3. The business can be operated by all partners or any one of them, representing the entire group.
  4. The partners agree to distribute profits and losses based on a predetermined ratio.
  5. Unlimited liability for the partners.
  6. The partnership firm must consist of a minimum of two members, and there is typically a limit of 10 partners for banking businesses and 20 partners for other types of businesses. All partners are responsible for the actions taken on behalf of the firm.

Key Differences Between Joint Venture and Partnership

Joint Venture: Joint Venture is established to achieve a specific project or goal, and it involves co-venturers who collaborate temporarily for that purpose. No specific statute governs joint ventures.

Partnership: Partnership, governed by the Indian Partnership Act of 1932, is formed when two or more individuals or entities agree to carry on a business together and share its profits.

  1. Parties Involved:
    • Joint Venture: The entities involved in a joint venture are called co-venturers.
    • Partnership: In a partnership, the participants are referred to as partners.
  2. Minor’s Participation:
    • Joint Venture: Minors cannot become parties to a joint venture.
    • Partnership: A partnership firm may extend the benefits of its operations to include minors as beneficiaries.
  3. Trade Name:
    • Joint Venture: Joint ventures do not typically have a specific trade name.
    • Partnership: Partnerships often have a specific trade name under which they conduct their business.
  4. Duration and Going Concern Concept:
    • Joint Venture: Joint ventures are usually formed for a short duration to accomplish a specific project, and the going concern concept does not apply to them.
    • Partnership: Partnerships are established for the long term, and the going concern concept is applicable since they aim for continuous business operations.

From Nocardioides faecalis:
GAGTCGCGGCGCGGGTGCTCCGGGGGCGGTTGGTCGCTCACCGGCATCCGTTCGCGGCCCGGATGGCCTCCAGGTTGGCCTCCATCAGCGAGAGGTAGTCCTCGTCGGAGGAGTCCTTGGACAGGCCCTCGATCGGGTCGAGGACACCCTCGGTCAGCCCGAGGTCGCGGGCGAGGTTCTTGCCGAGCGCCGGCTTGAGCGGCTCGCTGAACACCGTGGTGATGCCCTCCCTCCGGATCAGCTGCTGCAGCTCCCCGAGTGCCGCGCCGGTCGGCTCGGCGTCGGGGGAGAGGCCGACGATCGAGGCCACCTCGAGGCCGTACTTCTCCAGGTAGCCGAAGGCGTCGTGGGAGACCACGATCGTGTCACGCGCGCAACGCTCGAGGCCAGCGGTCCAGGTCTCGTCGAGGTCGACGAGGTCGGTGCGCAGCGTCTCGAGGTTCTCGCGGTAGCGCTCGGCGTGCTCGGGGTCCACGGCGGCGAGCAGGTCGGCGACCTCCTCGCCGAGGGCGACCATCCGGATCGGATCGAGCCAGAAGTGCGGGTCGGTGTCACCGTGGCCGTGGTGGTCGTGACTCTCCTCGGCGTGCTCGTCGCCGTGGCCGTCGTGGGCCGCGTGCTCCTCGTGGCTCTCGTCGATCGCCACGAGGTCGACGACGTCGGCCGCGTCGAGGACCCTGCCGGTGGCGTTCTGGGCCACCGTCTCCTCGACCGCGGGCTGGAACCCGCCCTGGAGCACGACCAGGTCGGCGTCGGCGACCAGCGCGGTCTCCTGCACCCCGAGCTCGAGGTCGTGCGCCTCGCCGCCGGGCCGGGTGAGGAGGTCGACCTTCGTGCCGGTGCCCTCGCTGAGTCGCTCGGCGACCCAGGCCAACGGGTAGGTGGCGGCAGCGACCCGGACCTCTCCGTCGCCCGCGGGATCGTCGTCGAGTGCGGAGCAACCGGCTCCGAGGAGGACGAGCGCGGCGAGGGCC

5. Maintenance of Books of Accounts:
    • Joint Venture: There is no specific requirement to maintain books of accounts for a joint venture.
    • Partnership: In a partnership, it is compulsory to maintain books of accounts to record the financial transactions and affairs of the firm.

Keep in mind that while these differences are generally applicable, the specific legal and regulatory requirements for joint ventures and partnerships may vary depending on the jurisdiction and the nature of the businesses involved. Always seek professional advice and consult relevant laws when establishing any business arrangement.


Joint ventures and partnerships are two popular business forms utilized by companies for various purposes. Joint ventures involve multiple entities collaborating for a specific project, with the venture dissolving upon completion. On the other hand, partnerships are established for ongoing business operations, where the focus is on sharing profits and losses among the partners. While joint venture profits are determined at the end of the venture, partnership profits are calculated annually.

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CS Shweta Sharma

CS Shweta Sharma having experience of three years under CS firm and also having degree of B. Com and M. Com. Having expert knowledge of ROC related work and other company related compliances with MCA.